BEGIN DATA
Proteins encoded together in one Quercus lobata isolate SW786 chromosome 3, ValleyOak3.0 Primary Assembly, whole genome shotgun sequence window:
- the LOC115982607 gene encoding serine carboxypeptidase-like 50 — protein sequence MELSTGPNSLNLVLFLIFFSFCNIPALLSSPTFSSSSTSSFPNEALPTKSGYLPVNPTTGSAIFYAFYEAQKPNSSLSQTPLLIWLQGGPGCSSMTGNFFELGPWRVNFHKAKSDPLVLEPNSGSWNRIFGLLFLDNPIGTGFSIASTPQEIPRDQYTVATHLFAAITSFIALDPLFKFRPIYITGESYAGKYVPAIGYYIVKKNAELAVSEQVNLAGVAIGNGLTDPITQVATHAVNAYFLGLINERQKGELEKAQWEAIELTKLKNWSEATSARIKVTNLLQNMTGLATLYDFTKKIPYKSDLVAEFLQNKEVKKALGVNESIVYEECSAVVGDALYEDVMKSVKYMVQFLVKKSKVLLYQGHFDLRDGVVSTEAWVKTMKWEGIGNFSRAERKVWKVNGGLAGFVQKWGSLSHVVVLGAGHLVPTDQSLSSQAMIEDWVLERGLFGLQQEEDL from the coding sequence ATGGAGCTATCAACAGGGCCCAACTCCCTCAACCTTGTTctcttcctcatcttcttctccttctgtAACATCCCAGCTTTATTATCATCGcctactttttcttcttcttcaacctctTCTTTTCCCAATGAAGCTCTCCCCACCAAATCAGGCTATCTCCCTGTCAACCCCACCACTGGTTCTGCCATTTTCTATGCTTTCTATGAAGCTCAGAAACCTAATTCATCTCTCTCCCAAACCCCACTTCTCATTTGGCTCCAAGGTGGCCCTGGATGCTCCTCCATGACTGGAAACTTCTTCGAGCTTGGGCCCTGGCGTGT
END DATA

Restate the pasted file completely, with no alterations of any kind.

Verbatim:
Proteins encoded together in one Quercus lobata isolate SW786 chromosome 3, ValleyOak3.0 Primary Assembly, whole genome shotgun sequence window:
- the LOC115982607 gene encoding serine carboxypeptidase-like 50 — protein sequence MELSTGPNSLNLVLFLIFFSFCNIPALLSSPTFSSSSTSSFPNEALPTKSGYLPVNPTTGSAIFYAFYEAQKPNSSLSQTPLLIWLQGGPGCSSMTGNFFELGPWRVNFHKAKSDPLVLEPNSGSWNRIFGLLFLDNPIGTGFSIASTPQEIPRDQYTVATHLFAAITSFIALDPLFKFRPIYITGESYAGKYVPAIGYYIVKKNAELAVSEQVNLAGVAIGNGLTDPITQVATHAVNAYFLGLINERQKGELEKAQWEAIELTKLKNWSEATSARIKVTNLLQNMTGLATLYDFTKKIPYKSDLVAEFLQNKEVKKALGVNESIVYEECSAVVGDALYEDVMKSVKYMVQFLVKKSKVLLYQGHFDLRDGVVSTEAWVKTMKWEGIGNFSRAERKVWKVNGGLAGFVQKWGSLSHVVVLGAGHLVPTDQSLSSQAMIEDWVLERGLFGLQQEEDL from the coding sequence ATGGAGCTATCAACAGGGCCCAACTCCCTCAACCTTGTTctcttcctcatcttcttctccttctgtAACATCCCAGCTTTATTATCATCGcctactttttcttcttcttcaacctctTCTTTTCCCAATGAAGCTCTCCCCACCAAATCAGGCTATCTCCCTGTCAACCCCACCACTGGTTCTGCCATTTTCTATGCTTTCTATGAAGCTCAGAAACCTAATTCATCTCTCTCCCAAACCCCACTTCTCATTTGGCTCCAAGGTGGCCCTGGATGCTCCTCCATGACTGGAAACTTCTTCGAGCTTGGGCCCTGGCGTGT